Veterans returning from war may find the transition back to civilian life difficult.
CAARE Inc., a nonprofit one-stop shop promoting a holistic, community concept of health, is opening a new dormitory for homeless vets this summer to help.
The agency currently houses nine male veterans in three homes around the community. The dormitory will serve 15 more with private rooms and baths. The dorm also has a common area, a kitchen and two offices.
Veterans are overrepresented in the homeless population, accounting for 10 percent of all adults but 16 percent of homeless adults, according to the National Center for Veterans Analysis and Statistics.
In 2010, an estimated 144,842 veterans were homeless out of nearly 22.4 million veterans overall, the center reported.
CAARE, at 214 Broadway St, has provided housing, health and counseling services since 1999. Its transitional housing is an up to two-year Department of Veteran Affairs program in which vets get meals, medical and dental services, and employment counseling.
Executive director Sharon Elliott-Bynum, who founded the agency, has a daughter in the Air Force and degrees in nursing, counseling and theology.
Her sister Patricia Amaechi, who died in 2009, had the idea for the dorm. A grant from the VA covered a third of CAAREs total $900,000 expansion costs. The rest was raised through a combination of grants, charity and community support.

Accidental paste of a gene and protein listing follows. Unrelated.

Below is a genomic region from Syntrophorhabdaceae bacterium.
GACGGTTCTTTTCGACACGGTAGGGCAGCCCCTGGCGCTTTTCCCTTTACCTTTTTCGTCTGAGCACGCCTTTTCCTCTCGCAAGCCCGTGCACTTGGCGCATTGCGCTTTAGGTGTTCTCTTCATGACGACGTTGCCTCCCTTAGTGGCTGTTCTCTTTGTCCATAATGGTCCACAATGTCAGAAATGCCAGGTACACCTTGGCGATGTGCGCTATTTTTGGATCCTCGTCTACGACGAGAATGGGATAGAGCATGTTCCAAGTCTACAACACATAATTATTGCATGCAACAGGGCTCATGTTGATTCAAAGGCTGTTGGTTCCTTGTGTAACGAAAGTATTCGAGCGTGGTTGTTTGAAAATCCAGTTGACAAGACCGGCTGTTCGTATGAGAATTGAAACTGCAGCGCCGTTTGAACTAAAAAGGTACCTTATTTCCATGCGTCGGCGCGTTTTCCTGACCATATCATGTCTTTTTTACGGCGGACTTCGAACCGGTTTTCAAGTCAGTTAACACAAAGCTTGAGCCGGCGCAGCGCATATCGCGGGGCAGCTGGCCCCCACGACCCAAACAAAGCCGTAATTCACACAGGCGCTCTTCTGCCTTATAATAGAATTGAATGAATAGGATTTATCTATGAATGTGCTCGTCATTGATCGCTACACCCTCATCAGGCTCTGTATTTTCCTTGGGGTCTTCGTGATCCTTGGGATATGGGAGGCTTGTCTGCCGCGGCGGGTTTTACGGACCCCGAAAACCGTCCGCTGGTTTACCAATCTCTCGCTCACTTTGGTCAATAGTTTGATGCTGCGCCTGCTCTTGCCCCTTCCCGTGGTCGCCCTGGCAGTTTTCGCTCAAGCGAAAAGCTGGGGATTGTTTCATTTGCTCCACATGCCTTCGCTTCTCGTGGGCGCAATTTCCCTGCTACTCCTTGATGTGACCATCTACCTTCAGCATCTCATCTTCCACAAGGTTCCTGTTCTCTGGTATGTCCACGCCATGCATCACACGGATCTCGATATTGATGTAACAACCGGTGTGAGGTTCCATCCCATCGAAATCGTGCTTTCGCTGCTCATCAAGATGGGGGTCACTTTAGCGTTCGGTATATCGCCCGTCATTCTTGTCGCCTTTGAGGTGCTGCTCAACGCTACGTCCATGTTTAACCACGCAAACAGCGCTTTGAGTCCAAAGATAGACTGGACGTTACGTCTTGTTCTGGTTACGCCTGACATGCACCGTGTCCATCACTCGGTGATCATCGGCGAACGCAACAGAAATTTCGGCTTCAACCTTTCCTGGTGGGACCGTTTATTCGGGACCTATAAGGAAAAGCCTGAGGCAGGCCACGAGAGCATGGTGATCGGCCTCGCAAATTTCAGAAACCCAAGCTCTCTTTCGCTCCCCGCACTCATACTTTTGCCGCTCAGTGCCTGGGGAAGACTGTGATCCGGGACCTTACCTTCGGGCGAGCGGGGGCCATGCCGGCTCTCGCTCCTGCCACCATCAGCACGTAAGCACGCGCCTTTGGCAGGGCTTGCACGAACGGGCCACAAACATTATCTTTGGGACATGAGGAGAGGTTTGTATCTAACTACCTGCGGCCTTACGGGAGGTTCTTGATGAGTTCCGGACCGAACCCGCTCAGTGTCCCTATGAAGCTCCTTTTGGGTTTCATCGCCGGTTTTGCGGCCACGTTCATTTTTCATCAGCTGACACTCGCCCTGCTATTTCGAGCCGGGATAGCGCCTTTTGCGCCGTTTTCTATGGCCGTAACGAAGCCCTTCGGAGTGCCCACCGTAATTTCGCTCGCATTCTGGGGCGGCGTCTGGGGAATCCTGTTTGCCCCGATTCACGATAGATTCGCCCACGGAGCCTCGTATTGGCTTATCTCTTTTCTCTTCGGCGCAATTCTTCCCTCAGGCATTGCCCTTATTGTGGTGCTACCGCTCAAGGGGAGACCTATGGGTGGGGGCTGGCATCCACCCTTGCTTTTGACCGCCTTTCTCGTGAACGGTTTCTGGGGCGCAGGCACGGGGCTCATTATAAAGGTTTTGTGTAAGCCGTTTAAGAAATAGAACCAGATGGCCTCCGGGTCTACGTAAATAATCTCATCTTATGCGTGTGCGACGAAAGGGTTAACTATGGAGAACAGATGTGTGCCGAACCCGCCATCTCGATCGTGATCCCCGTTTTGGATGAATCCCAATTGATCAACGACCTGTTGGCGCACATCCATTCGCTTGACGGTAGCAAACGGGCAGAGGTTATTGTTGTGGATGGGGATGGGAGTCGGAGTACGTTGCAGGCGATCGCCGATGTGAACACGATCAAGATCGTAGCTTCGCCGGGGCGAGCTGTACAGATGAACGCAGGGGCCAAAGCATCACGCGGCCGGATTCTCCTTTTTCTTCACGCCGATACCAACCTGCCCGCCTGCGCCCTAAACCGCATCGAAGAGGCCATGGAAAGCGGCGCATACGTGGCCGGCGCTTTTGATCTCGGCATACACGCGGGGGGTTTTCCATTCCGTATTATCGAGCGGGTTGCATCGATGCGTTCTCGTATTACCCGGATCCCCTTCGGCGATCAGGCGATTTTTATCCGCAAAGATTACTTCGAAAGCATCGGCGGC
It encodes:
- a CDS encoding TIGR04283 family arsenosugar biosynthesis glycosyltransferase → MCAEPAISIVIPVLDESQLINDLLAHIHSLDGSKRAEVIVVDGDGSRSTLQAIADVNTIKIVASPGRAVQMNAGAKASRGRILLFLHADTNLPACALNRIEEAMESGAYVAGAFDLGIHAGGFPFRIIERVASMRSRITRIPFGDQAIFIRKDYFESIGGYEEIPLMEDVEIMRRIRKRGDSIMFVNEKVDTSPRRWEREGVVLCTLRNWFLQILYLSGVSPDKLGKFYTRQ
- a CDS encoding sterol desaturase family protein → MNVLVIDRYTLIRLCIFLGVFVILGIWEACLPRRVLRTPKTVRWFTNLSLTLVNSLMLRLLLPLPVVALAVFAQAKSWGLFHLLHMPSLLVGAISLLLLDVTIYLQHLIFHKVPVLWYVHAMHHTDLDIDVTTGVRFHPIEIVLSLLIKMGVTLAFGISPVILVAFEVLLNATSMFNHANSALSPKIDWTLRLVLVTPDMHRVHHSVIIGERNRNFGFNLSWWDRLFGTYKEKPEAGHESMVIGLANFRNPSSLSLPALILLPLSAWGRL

Veterans housed in the dorm must be free of a dishonorable discharge and dedicate themselves to starting anew, with help. CAARE is currently seeking funds to rehab a house behind the main shelter to be used for homeless female vets.
Although CAARE has provided job counseling, it will increase those services with the expansion.
The Healing, Heroes for Hire Collaborative combines the resources of eMerging Entrepreneurs, a small business training and entrepreneur-development service, and RockMountain Aquaponics, a veteran-owned agricultural company, while using CAARE as a base.
TJ Breeden, executive director of eMerging Entrepreneurs, says service member suicides tend to track with unemployment. Once they start to recover, if they cant get a job, they may go back to negative behavior, he said.
A motivational speaker and former financial adviser, Breeden was awarded the Small Business Associations 2013 North Carolina division Veteran Entrepreneurship Advocate of the Year and was an honoree of President Barack Obamas Champions of Change award.
During an expo last summer at Fort Bragg, he met vets searching for work.
A soldier told him that when he interviewed for jobs, he felt employers were trying to psychoanalyze him for post-traumatic stress disorder instead of focusing on his capabilities.
Like ripples in a pond
Hakeem Moores RockMountain Aquaponics combines raising fish, with hydroponics, plants grown in water, in a sustainable food system in which both nurture each other.
A donated, several-hundred-gallon rain cistern already sits in a space behind the new dorm that CAARE has dedicated to teaching veterans urban/aquaponic farming techniques.
Moore can relate to many vets that go through CAAREs transitional housing.
He received a medical retirement from the Army in 2010 after 13 years of service. After dealing with PTSD from war experiences, he learned about aquaponics and says it helped him overcome emotional and psychological issues.
Moore said sustainable farming skills could translate into a future job or business, as well as give the shelters vets solace.
Its like ripples in a pond, but it might turn into a wave of social change, he said.
Elliot-Bynum hopes CAAREs new dorm and transitional model helps vets heal and go from homeless to homeowner like one of the first vets the agency helped years ago.
Iron sharpens iron, she said. If we help somebody, theyll tell others, and well help them.